The French parliament is today debating new health legislation. Le Monde offers a quick guide to what the new law proposes. And there are alarming findings about French alcohol consumption.
The last time a health bill came before the National Assembly, four years ago, it nearly led to uncivil war on such vexed subjects as secure shoot rooms for addicts, compulsory additional health insurance for everyone, the so-called neutral packaging of cigarettes.
Today's bill is a lot more technical, probably a lot less divisive. But Le Monde says the new law will force a major reorganization of the way health services are provided and used in France.
The health minister, Agnès Buzyn, is anxious to encourage medical professionals to return to France's rural black holes, those vast, under-populated areas which have been deserted by their doctors. She has promised not to force anyone to work anywhere they don't choose for themselves. That contradiction alone is likely to take a miracle or an awful lot of money to resolve.
New rules for medical schools
If the law is passed, next year will see the end of the automatic expulsion of fifty thousand medical students from the nation's medical schools at the end of first year. The so-called numerus clausus or “closed number” is currently set by the health ministry, in consultation with the universities, and last year allowed 8,205 youngsters among 60,000 candidates to proceed with their medical studies.
The bill won't magically make more second year places available, but proposes to somehow regionalise the student intake so that areas short of doctors will train more of them. Sounds like another miracle and/or an awful lot of money will be needed.
Agnès Buzyn thinks she can squeeze in 20 percent more students. But that means more laboratory places and more room for hospital trainees.
Even if it works, it will take a decade to have any impact on today's doctorless deserts.
Some bits the doctors don't like
The bill also proposes to widen the intake to the medical schools to encourage candidates from different backgrounds, not just rich or middle-class kids with good memories and supportive parents, to become doctors. The new law will allow some civil servants and people with diverse academic competences to apply for second and third year medicine.
From 1 January next, pharmacists will be allowed to prescribe certain listed medicines, a provision which has, understandably, made some doctors sick.
The minister has promised to listen to both sides in the course of the parliamentary debate. A third miracle might come in handy?
The curse of the working classes
Nearly one quarter of French people drink too much alcohol.
According to figures just released by the national health agency, and picked up virtually word-for-word by all the daily papers, ten million persons aged between 18 and 75 are putting the juice away at a rate in excess of the recommended maximum of ten glasses per week.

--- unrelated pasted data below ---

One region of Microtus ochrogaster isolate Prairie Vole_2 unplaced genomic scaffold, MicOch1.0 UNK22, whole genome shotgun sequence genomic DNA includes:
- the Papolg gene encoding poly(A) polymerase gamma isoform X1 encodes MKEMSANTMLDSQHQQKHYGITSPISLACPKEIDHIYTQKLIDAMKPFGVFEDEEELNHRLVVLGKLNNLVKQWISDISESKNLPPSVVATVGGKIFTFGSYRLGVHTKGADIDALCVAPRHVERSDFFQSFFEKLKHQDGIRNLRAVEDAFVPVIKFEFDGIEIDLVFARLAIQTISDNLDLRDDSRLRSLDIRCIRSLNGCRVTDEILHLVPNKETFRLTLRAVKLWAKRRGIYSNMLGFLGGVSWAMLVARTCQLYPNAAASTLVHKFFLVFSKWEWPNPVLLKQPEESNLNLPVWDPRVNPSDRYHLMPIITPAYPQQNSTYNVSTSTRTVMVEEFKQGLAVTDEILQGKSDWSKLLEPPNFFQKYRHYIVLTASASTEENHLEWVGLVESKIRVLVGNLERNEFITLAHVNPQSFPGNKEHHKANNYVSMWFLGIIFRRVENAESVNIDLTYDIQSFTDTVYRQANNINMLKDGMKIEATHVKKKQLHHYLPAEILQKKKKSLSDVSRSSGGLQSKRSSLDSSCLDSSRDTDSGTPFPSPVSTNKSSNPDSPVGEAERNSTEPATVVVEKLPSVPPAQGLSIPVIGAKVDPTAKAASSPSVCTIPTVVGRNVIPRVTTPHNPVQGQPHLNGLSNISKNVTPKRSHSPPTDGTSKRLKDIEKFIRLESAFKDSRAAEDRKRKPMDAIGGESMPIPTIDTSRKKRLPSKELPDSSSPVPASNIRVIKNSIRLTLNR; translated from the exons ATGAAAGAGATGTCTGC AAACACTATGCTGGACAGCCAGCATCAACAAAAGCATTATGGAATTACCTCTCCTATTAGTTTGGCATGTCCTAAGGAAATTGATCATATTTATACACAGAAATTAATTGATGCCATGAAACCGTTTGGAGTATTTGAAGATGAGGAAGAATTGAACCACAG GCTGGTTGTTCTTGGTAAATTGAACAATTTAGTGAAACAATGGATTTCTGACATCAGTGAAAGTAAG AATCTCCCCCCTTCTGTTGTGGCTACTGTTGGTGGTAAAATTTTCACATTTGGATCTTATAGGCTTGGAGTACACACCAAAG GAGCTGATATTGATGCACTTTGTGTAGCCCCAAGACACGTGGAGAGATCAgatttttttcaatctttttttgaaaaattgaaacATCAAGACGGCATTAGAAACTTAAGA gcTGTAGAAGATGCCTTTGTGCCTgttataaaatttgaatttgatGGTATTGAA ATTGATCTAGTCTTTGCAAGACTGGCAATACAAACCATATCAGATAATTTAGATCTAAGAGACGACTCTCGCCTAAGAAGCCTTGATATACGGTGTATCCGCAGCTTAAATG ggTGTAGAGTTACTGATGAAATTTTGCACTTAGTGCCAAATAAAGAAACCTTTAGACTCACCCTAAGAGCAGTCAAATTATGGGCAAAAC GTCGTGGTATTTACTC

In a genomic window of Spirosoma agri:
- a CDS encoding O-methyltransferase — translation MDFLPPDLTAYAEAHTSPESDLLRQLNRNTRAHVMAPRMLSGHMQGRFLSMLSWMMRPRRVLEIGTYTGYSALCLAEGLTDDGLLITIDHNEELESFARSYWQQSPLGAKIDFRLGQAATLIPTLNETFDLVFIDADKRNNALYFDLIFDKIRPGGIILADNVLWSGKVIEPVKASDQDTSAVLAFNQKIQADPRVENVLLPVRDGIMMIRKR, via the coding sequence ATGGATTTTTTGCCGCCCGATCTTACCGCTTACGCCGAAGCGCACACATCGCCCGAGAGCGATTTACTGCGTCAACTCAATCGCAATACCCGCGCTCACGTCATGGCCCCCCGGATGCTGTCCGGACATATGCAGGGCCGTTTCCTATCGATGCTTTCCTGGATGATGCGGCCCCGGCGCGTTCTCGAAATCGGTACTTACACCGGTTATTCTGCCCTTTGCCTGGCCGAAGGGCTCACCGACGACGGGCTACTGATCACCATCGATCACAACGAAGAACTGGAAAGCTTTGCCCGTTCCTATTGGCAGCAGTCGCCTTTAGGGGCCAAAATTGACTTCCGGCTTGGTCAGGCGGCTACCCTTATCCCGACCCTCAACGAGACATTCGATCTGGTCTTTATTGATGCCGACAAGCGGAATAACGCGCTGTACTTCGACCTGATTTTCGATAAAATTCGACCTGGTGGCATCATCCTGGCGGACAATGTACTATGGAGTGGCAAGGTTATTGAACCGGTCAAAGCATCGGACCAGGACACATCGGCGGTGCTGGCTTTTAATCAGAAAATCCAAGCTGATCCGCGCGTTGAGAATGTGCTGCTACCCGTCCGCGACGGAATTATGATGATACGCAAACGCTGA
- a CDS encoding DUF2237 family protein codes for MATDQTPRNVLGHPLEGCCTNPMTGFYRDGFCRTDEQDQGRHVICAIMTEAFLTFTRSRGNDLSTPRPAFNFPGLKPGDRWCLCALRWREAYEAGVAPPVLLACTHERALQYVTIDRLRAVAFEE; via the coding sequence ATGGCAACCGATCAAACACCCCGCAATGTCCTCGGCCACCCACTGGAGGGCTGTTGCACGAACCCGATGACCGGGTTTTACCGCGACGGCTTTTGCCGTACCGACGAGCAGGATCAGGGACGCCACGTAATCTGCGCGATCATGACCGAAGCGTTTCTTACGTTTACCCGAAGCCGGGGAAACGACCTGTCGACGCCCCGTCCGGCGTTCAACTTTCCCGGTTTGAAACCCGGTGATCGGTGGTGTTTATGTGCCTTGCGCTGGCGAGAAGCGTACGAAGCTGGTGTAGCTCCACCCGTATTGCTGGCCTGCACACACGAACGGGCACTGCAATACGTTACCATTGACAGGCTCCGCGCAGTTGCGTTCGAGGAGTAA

That might sound generous until you see the miserable size of the glasses and read the small print to discover that you have to limit yourself to two thimblefuls in succession, and should not drink on successive days.
Which actually makes getting the weekly maximum into you a practical difficulty. If you start with 2 on Monday, and follow the recommended on-off routine until Friday, two glasses each time, you'll inevitably arrive on Sunday with a hugely excessive four glasses in hand, having been forced by the calendar to spend a miserable, drink-free Saturday.
Gritting your few remaining teeth, you down two of the four to remain inside the limit, and then launch into a week which begins with two glasses on the Tuesday, leaving you with the same moral problem of the four leftovers the following weekend.
Inequality of impact
Men are the most serious drinkers, and poor, young men are worst of all.
Women are more likely to suffer the ill effects of the demon drink than men. Mercifully, women account for only 14 percent of those identified by the public health agency as dangerous drinkers, as against 33 percent of men.
None of this is funny.
If you drink more than two glasses per day, every day, you increase your risk of cancer, high blood-pressure, stroke, heart failure, and a host of other preventable diseases. To say nothing of the negative impact of alcohol on the cognitive and memory functions of the brain. Or the effect of excessive drinking on family and social life, or in industrial and road accidents. And we are, I repeat, talking about small glasses. Not little buckets.
Forty-one thousand people die early every year because of too much booze.
Twenty-four percent of the big drinkers suffer 80 percent of the ill effects.
And you expose yourself to all the risks as soon as you start drinking. There is no honeymoon period.
The news is not all bad
I did manage to find a bit of good news on the public health front.
According to Le Monde, France now has 600,000 fewer daily smokers than at this time last year. If you go back to the statistics for 2016, you'll find that more than one and a half million people have kicked the habit of smoking on a daily basis over the past three years.
The government says this is the clear result of policy decisions which have pushed the price of a packet of twenty up to nearly 10 euros, and to the fact that nicotine substitutes are now covered by social security.
Cigarettes are still causing 78,000 premature deaths each year in France, that's 200 fatal strokes, cancers or heart-attacks every day.
Globally, tobacco kills seven million people every year, 900,000 of them non-smokers who are done in by the exhaust fumes of the smokers around them.